Relevant at Any Size: Thinking About Our Future

Photo by Jessica Hilburn, taken from benson.ccfls.org Staff Page. I like Oreos.

Change is always happening. Over the past four years at the Benson Memorial Library we’ve been able to witness those changes that are happening in our community and the greater world around us as they happen. We see those changes in the day to day operations of the library, in our patron’s lives, and overall how we provide services to our community members. We never rest with the work that we do because we know that the minute we take a break we’ve fallen behind in providing our services to our community members. Library work in the 21st century never ends.

Scroll through the archives on this website and in those writings you will find a librarian who once believed that the future of libraries was one where we all came together over a certain service, movement, or idea. For the most part I no longer believe that. Every public library all across the world is different because every community is different. Not every library needs makerspace, a code camp, or whatever flavor of the moment exists in this profession.

The one movement or idea that we should all be following is to listen to our community and provide them with amazing customer service. When a public library listens to their community they are then able to keep up with the change happening around them. I think that this is the best possible way forward for public libraries, so as the Executive Director of the Benson Memorial Library I always keep that at the forefront of my mind every day I set foot in my library.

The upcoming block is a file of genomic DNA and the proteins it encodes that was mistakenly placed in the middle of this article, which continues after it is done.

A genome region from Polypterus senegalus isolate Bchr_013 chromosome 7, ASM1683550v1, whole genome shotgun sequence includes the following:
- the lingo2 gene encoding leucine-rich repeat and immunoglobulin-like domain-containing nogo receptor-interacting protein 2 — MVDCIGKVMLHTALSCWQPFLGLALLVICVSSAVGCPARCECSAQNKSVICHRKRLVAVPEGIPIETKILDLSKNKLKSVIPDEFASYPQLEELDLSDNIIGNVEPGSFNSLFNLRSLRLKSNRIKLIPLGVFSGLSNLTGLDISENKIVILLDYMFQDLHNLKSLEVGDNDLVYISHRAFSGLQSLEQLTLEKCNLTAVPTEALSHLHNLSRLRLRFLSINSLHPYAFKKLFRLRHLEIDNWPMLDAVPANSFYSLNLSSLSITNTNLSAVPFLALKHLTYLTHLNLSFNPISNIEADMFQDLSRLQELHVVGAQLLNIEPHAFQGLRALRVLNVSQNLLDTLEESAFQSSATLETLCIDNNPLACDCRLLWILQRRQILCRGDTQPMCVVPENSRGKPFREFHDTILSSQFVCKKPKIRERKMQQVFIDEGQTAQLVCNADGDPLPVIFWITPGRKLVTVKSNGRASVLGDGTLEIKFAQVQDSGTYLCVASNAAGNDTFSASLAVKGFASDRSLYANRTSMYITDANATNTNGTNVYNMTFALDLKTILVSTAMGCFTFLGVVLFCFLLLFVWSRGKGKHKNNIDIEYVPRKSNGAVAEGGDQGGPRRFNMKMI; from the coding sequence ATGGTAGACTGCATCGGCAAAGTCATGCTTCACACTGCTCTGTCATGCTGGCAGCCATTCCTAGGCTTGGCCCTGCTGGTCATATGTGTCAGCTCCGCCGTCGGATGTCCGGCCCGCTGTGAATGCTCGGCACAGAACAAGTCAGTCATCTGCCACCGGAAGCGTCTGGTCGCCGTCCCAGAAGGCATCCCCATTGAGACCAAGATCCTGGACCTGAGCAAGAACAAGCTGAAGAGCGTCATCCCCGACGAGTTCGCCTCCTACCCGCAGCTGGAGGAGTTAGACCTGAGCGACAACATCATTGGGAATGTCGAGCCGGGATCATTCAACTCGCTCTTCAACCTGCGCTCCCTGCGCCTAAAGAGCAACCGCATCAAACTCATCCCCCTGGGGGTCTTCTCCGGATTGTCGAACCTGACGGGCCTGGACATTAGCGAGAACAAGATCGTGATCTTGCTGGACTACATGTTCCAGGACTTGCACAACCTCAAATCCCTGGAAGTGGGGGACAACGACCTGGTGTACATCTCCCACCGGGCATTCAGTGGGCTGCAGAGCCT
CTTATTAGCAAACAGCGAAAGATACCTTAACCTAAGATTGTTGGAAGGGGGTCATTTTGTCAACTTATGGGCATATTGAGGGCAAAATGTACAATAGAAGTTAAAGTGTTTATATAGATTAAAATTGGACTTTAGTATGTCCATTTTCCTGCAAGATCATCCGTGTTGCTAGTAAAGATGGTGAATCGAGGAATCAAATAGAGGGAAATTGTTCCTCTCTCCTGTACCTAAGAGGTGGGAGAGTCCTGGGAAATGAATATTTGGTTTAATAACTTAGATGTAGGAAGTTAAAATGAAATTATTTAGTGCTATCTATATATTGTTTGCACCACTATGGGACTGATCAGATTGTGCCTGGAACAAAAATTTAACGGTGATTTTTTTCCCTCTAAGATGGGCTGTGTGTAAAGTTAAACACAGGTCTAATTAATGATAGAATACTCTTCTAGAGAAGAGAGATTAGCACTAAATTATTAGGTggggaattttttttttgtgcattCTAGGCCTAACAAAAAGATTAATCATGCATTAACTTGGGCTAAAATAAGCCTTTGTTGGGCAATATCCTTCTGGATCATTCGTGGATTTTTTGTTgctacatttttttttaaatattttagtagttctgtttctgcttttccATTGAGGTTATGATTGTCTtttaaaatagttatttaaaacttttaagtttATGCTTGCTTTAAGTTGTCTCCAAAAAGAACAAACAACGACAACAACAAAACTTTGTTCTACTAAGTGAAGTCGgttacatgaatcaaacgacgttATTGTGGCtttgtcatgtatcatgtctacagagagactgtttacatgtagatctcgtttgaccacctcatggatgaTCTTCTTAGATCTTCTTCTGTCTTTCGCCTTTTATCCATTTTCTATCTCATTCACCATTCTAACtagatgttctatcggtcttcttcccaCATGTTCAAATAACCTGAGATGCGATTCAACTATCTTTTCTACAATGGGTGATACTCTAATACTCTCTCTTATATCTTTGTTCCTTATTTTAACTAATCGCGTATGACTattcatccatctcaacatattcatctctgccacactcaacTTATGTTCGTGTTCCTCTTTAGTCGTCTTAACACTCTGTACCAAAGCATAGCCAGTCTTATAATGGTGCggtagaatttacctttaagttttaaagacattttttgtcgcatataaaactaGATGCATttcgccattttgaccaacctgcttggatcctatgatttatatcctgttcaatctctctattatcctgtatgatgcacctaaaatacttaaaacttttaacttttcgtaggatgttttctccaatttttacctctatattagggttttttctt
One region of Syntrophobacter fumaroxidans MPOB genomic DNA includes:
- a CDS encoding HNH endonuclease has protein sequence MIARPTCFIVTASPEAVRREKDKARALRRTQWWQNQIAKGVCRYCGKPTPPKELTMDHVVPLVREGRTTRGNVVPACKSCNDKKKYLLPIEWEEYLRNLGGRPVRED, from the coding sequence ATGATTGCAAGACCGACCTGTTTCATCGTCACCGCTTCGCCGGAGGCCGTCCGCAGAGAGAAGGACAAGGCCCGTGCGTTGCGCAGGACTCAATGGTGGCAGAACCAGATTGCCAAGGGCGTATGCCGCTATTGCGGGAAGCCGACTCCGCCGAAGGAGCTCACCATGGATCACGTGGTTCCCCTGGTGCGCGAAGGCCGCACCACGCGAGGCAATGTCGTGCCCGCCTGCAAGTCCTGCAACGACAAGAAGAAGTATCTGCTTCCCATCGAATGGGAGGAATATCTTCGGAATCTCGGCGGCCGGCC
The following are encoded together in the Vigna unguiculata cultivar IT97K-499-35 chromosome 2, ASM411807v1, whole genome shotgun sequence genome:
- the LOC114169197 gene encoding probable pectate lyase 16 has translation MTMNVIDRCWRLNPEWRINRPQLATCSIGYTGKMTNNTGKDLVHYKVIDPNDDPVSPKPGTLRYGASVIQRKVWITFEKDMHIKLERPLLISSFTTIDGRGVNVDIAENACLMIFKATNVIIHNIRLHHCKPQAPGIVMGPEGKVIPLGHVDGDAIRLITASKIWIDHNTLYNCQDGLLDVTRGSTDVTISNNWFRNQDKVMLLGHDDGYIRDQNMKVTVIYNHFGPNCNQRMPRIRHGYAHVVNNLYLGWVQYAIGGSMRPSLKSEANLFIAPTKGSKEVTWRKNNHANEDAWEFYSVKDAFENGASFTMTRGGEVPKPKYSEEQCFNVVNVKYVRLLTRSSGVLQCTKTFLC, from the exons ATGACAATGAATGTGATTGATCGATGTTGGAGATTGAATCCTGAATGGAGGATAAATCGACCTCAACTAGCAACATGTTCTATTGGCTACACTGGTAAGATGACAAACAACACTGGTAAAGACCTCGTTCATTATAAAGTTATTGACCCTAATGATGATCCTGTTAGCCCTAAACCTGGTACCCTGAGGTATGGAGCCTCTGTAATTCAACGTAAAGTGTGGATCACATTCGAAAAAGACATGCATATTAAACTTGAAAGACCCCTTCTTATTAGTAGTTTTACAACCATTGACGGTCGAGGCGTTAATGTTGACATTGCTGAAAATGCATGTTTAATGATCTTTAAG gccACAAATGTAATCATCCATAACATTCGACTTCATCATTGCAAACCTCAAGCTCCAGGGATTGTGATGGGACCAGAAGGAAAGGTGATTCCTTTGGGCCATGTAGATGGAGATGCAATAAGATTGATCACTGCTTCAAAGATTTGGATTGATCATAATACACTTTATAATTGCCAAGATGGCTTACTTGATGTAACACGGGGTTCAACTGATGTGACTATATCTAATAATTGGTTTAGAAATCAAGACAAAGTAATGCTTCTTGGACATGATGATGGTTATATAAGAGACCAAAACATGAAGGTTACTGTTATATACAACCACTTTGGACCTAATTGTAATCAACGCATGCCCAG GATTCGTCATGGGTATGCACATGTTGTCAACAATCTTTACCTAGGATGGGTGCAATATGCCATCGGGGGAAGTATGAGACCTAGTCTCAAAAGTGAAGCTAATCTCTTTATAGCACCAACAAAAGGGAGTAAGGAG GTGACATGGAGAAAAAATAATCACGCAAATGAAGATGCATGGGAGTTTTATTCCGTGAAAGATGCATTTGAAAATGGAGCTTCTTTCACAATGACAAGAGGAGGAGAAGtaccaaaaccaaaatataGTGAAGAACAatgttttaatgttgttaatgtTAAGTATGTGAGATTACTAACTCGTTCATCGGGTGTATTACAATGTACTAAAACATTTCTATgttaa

Constantly thinking about the future (for me at least) helps keep me focused on the work that needs to be done to accomplish my goal of making this public library a place for everyone in the community. As I think about what we do as a library, I make lists of who we are, where we want to go, and what we need to accomplish. In this installment of Relevant at Any Size, I’ll share these lists and the ideas that are on them with you. My hope is that from this sharing you will take away the idea that you should focus on your community and formulate your own unique path ahead for your library. I do not want you to read this and think that your library, like the Benson Memorial Library, has to have a robust local history program or something like that. If that fits your library and your community, go for it. What I want is for you to look into the soul of your community, find what’s in there, and grow from there. Enjoy.

Other Services: Public Libraries are at the center of every community whether or not everyone knows about it, and it is in my library’s best interest to expand our other services to help our community members out. Be it something simple like copies, printing, or faxes, or something as complex as converting VHS tapes to digital files, I think we have to expand our services to include many more things than lending out materials, offering free events, and providing a connection to the internet. Our public library needs to get more into the other services game. We have had success with the copy/print/fax trifecta, a moderate success with our booksales, and not much success circulating stuff like ukuleles, cake pans, and other things. I will take what we have learned and grow.